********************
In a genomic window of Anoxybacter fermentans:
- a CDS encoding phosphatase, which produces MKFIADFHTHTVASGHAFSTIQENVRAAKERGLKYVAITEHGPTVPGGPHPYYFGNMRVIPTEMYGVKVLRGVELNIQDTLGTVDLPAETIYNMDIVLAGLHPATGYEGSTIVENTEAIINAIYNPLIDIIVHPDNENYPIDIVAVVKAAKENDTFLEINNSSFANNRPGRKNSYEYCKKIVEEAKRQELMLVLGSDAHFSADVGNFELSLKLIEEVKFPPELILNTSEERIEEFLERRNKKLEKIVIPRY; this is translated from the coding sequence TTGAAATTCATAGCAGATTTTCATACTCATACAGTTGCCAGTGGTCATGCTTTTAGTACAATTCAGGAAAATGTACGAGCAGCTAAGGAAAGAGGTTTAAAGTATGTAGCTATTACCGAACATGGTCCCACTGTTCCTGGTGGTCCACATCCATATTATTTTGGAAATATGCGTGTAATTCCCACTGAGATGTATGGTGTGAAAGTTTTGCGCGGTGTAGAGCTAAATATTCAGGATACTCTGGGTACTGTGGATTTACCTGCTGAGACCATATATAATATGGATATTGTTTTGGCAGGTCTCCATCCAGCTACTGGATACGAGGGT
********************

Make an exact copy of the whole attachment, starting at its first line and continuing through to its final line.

In a genomic window of Anoxybacter fermentans:
- a CDS encoding phosphatase, which produces MKFIADFHTHTVASGHAFSTIQENVRAAKERGLKYVAITEHGPTVPGGPHPYYFGNMRVIPTEMYGVKVLRGVELNIQDTLGTVDLPAETIYNMDIVLAGLHPATGYEGSTIVENTEAIINAIYNPLIDIIVHPDNENYPIDIVAVVKAAKENDTFLEINNSSFANNRPGRKNSYEYCKKIVEEAKRQELMLVLGSDAHFSADVGNFELSLKLIEEVKFPPELILNTSEERIEEFLERRNKKLEKIVIPRY; this is translated from the coding sequence TTGAAATTCATAGCAGATTTTCATACTCATACAGTTGCCAGTGGTCATGCTTTTAGTACAATTCAGGAAAATGTACGAGCAGCTAAGGAAAGAGGTTTAAAGTATGTAGCTATTACCGAACATGGTCCCACTGTTCCTGGTGGTCCACATCCATATTATTTTGGAAATATGCGTGTAATTCCCACTGAGATGTATGGTGTGAAAGTTTTGCGCGGTGTAGAGCTAAATATTCAGGATACTCTGGGTACTGTGGATTTACCTGCTGAGACCATATATAATATGGATATTGTTTTGGCAGGTCTCCATCCAGCTACTGGATACGAGGGT